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An Interview with Dr. Marla Spivak PhD

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An Interview with Dr. Marla Spivak PhD

University of Minnesota

By: John Miller

Bee Culture Magazine tasked contributors to interview a person in our industry.

I have long admired Dr. Marla Spivak Ph.D. of the University of Minnesota.

In the early 1990’s Dr. Spivak filled the position formerly held by Dr. Basil Furgala in the Department of Entomology at the UMN Bee Lab. Dr. Spivak poured her considerable energy into the program and the personnel in the program. Dr. Spivak originated the Hygienic bee line. In 2010, Marla was recognized in Entomology by the Macarthur Fellow Program, and in 2016 the new Bee Research facility opened, which allowed her and Professor Dan Cariveau to expand their research and outreach to include native bees and the flowering landscapes that all bees need to thrive.

Dr. Spivak’s work has produced an astonishing number of bee industry scientists and contributors, including Rebecca Masterman, PhD.; Dr. Katie Lee, PhD.; Mike Simone-Finstrom PhD [USDA Baton Rouge]; Mike Gobrilisch, PhD. [USDA-Mississippi]; Judy Wu-Smart PhD. [U. Nebraska]; Autumn Smart, PhD. [U. Nebraska]; Renata Borba, PhD. [Alberta, CA Tech Team]; Jodi Lepsch, Chippewa Valley Technical College [beekeeping]; Hollie Wall Dalenberg, [Masters program]; Marla’s current students are Katie Klett and Maggie Shanahan [both PhD.’s] and The Bee Informed Partnership personnel: Phoebe Koenig, Garrett Slater, Nelson Williams, and Ben Sallmann.

Below, excerpts from our interview:

JM: Lots of people are interested in improved [bee] genetics. I understand you are making another push for an improved line of bees. Can you share some insights?
MS: I am selecting for colonies that survive with no treatments, and then investigating the behaviors and genetics of the parent colonies of the survivors to understand the genetic and behavioral mechanisms and reasons for their survival. The work is at the UMN Ag Experiment station property, near Rosemount, MN.

JM: Who was the person most influential in your decision to work with bees?
MS: I think Martha Gilliam and Steve Taber III really encouraged me to pursue bee research, rather than just beekeeping.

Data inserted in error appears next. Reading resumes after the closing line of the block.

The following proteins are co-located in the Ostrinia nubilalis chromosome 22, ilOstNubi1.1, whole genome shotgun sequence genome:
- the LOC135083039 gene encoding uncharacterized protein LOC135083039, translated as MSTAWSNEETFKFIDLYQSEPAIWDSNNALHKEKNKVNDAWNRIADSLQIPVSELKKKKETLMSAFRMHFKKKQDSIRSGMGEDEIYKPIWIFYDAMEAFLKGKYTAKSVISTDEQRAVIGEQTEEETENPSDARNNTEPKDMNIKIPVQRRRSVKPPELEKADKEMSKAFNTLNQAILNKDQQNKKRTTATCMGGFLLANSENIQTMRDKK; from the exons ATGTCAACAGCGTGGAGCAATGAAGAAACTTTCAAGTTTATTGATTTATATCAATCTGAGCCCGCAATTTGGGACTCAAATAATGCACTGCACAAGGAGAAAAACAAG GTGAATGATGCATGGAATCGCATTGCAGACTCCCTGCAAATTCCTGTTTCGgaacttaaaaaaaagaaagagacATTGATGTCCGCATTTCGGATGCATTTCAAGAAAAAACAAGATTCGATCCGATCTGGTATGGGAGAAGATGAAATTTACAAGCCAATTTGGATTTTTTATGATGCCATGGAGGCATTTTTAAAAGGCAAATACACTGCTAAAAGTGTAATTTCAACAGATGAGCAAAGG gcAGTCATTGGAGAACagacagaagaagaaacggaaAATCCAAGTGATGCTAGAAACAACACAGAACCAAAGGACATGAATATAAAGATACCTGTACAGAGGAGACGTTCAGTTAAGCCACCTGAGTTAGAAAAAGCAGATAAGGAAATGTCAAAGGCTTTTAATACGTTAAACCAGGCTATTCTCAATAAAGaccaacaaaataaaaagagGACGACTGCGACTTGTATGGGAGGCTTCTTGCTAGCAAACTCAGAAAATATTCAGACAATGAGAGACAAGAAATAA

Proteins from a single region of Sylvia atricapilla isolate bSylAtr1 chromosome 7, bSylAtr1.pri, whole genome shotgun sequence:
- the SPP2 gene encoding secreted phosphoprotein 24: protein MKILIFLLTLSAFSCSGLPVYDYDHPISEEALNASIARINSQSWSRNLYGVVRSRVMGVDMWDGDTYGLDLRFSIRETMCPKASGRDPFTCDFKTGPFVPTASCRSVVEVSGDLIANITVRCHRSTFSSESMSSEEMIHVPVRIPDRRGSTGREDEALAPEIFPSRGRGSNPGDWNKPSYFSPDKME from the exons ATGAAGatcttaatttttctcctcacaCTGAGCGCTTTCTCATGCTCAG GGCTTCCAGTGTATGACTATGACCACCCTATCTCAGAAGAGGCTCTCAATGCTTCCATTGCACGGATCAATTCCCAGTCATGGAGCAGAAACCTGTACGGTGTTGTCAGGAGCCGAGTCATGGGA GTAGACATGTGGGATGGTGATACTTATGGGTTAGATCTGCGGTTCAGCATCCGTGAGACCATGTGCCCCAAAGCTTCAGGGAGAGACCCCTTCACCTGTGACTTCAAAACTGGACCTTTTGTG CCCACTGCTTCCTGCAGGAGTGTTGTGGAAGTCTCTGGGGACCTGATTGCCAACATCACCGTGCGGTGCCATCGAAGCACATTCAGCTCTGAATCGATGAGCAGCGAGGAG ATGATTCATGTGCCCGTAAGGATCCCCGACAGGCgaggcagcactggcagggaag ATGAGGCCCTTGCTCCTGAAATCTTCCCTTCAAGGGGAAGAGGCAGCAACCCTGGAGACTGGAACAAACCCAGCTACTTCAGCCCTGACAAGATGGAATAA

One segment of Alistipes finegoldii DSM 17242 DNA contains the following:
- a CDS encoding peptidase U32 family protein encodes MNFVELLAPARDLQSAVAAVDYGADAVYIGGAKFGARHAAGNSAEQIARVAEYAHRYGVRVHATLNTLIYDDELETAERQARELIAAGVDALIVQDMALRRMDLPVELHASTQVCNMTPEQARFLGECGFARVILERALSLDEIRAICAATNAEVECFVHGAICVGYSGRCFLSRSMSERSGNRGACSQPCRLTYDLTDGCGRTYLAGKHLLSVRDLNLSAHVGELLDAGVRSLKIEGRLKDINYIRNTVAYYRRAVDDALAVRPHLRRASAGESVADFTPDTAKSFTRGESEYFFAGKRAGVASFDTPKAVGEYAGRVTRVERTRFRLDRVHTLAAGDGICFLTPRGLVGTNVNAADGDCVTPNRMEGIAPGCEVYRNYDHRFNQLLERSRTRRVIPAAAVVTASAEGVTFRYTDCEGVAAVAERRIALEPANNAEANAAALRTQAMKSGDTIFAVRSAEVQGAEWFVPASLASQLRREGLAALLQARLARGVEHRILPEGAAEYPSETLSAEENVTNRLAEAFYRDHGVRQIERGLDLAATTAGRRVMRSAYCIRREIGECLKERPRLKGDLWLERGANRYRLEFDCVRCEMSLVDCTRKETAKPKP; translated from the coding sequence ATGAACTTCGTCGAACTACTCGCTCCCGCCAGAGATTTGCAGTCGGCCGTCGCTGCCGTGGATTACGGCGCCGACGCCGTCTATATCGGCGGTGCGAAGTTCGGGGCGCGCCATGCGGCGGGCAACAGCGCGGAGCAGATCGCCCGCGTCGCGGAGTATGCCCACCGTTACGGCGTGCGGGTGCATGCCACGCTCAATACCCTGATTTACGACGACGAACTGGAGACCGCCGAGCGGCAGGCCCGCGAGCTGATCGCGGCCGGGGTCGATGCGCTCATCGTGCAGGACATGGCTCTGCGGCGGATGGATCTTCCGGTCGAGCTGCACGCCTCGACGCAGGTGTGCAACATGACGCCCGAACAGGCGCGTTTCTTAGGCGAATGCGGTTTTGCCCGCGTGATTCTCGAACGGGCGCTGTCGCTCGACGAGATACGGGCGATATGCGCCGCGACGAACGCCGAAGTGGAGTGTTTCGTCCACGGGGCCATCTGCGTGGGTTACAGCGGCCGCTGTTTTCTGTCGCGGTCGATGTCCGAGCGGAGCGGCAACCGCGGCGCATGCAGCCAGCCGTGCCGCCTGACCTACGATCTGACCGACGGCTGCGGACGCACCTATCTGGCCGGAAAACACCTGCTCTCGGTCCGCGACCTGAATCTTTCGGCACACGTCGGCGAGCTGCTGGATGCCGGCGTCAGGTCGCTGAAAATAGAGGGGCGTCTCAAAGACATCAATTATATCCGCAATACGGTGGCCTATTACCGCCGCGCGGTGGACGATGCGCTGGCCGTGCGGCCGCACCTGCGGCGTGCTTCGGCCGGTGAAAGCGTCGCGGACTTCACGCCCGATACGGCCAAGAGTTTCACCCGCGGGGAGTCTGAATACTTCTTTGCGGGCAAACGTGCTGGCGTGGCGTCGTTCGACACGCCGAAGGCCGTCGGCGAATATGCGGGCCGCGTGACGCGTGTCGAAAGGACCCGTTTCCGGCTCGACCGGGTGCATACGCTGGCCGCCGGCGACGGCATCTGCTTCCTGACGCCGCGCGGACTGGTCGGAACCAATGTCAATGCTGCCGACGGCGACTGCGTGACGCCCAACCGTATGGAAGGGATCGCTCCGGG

JM: When did you know you’d become Marla Spivak, PhD.?
MS: The day I presented my thesis defense, in May, 1989 — and actually passed — was the day I finally believed I would actually get a PhD. I began grad school in 1981; I was married at the time had a baby in July the next year. My point is, it took me a little longer than usual to complete a PhD, as I became a single parent in 1984, then moved to Costa Rica for two years to complete my PhD research on Africanized honey bees [ecology and identification]. My PhD journey was a long one, and I wasn’t sure I would finally be a PhD until the committee said I passed. [My son came to my thesis defense and held up a sign from the back of the room that said, ‘I’m bored’. Sigh…]

MS: The biggest challenge in beekeeping since 1980 are Varroa destructor mites and viruses, for sure. It’s hard to keep colonies alive now.

JM: What is the most important un-answered question in beekeeping?
MS: How can we wean the bees off of so many mite treatments and still have them thrive?

JM: Industry icon Liz Venoski was fond of placing one of Marla’s quotes on her mementos: “Bees teach us how tso be better stewards of the earth.”
MS: Yes

JM: Seems to me we don’t very often learn from bees; imposing our ignorance of bees on bees.
MS: I agree.

JM: What three things must we learn in the next five years to stay in business?
MS: I think commercial beekeepers may need to learn to diversify their income sources in case a catastrophe happens in the almond orchards (e.g., lack of water, almond disease). And commercial beekeepers may need to dedicate someone on their crew to taking mite samples regularly so they can keep on top of the mites. Finally, hobby beekeepers (who don’t keep bees as a business), may need to think hard about the reasons they are keeping bees and make sure their bees are not contributing to the transmission of bee diseases and viruses.

JM: Your front yard on Otis Street is legendary. Can you describe the seed mix?
MS: About six years ago, I burned off the front lawn, and planted it to prairie. The first seeding came from a company called Prairie Restoration. It was a mixture of native perennial flowers and grasses. After that, I added in plugs from native plant nurseries.

JM: Care to elaborate on how your neighbors received and later embraced Marla?
MS: At first I received citations from the city of St. Paul to mow it down. Then I put up a sign that says: “Pollinator Habitat” to make sure people understood it is a project, not a neglected weed patch. Now people stop and smile…

JM: Did you get the Covid shots? Will you get the booster?
MS: Yes, got the Covid shots and if approved, I will get the booster, but I also really want vaccines sent all over the world.

JM: What is the Marla legacy you hope endures?
MS: One of my former students, Joel Gardner, named a sweat bee after me: Lasioglossum spivakae. I hope that bee lives forever.

 

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